The Journal of Extension - www.joe.org

June 2011 // Volume 49 // Number 3 // Tools of the Trade // 3TOT8

What Do Schools Want? Assessing Elementary School Administrator and Teacher Preferences Related to Nutrition Education Program Scheduling

Abstract
Extension is positioned to provide school-based nutrition education programs as required by the 2004 Child Nutrition and WIC Reauthorization Act. To enhance program acceptance and sustainability, it is important to consider school administrators' and teachers' interests and preferences regarding nutrition education programming. The project described here assessed interest in nutrition education, scheduling, and implementation format preferences among 34 elementary school administrators and 45 elementary school teachers. Among administrators and teachers interested in Oklahoma Cooperative Extension Service's county educators providing nutrition education programs, the general trend was for in-school student education, consisting of four weekly programs, 30 minutes in length.


Janice Hermann
State Nutrition Specialist
Oklahoma Cooperative Extension Service
janice.hermann@okstate.edu

Stephany Parker
Get Fresh! SNAP-Ed Outcomes Coordinator
Chickasaw Nation Nutrition Services
Department of Nutritional Sciences
steph.parker@okstate.edu

Josh Phelps
State Assistant Nutrition Specialist
Oklahoma Community Nutrition Education Programs
Oklahoma Cooperative Extension Service
Department of Nutritional Sciences
a.phelps@okstate.edu

Barbara Brown
State Food Specialist
Oklahoma Cooperative Extension Service
barbara.brown@okstate.edu

Oklahoma State University
Stillwater, Oklahoma

Introduction

Healthful eating habits are important for children's growth and development. Unfortunately, the quality of elementary school children's diets is a concern. In 2003-2004, Healthy Eating Index scores for children ages 6 to 11 years indicated a need to increase fruits, vegetables, and whole grains (Federal Interagency Forum on Child and Family Statistics, 2009). Poor eating behaviors adopted during childhood often carry forward into adulthood and are associated with negative health trends (Federal Interagency Forum on Child and Family Statistics, 2009).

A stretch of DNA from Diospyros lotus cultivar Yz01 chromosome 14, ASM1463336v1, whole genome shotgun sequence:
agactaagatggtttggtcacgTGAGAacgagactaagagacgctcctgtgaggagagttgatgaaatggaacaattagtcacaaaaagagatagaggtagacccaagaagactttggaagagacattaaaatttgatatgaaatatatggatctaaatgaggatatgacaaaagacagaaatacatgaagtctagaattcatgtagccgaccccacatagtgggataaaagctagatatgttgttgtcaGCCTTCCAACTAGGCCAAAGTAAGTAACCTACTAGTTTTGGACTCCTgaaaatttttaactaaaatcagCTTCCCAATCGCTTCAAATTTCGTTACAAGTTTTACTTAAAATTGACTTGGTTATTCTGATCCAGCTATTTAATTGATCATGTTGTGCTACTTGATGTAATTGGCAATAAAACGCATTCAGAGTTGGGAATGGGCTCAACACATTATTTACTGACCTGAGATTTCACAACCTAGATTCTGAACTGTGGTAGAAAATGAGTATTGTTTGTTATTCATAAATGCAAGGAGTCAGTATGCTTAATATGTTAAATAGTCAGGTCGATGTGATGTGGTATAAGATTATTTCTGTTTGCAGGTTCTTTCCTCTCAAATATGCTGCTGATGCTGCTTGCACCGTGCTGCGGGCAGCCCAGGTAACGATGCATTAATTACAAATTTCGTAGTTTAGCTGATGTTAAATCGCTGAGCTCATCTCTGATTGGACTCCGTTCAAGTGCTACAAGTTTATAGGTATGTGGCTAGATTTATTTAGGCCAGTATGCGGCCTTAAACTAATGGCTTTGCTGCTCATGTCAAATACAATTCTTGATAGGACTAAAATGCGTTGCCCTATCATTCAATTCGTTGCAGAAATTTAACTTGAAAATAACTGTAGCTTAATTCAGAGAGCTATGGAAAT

Due to concern over children's dietary behaviors, the 2004 Child Nutrition and WIC Reauthorization Action Act required school districts participating in the USDA school meals program to develop a wellness policy including goals for nutrition education (McDonald & Whitmer, 2007). Extension is positioned to provide school-based nutrition education programs; however, to enhance school acceptance and program sustainability, the scheduling of nutrition education programs must take into consideration school administrator and teacher preferences. The purpose of the project described here was to assess elementary school administrator and teacher interests in an Oklahoma Cooperative Extension Service (OCES) elementary school nutrition education program and preferences related to program scheduling and format.

Methods

OCES State Nutrition and Food Specialists developed a formative assessment survey to evaluate elementary school administrator and teacher preferences related to implementation of an OCES nutrition education program. The project was approved by the Oklahoma State University Institutional Review Board for Human Subjects. Forty OCES county educators asked at least one elementary school administrator and teacher in their county to complete the survey and return it by mail to the OCES state nutrition specialist. Completed surveys from 31 Oklahoma counties were received from 34 administrators (55%) and 45 teachers (73%).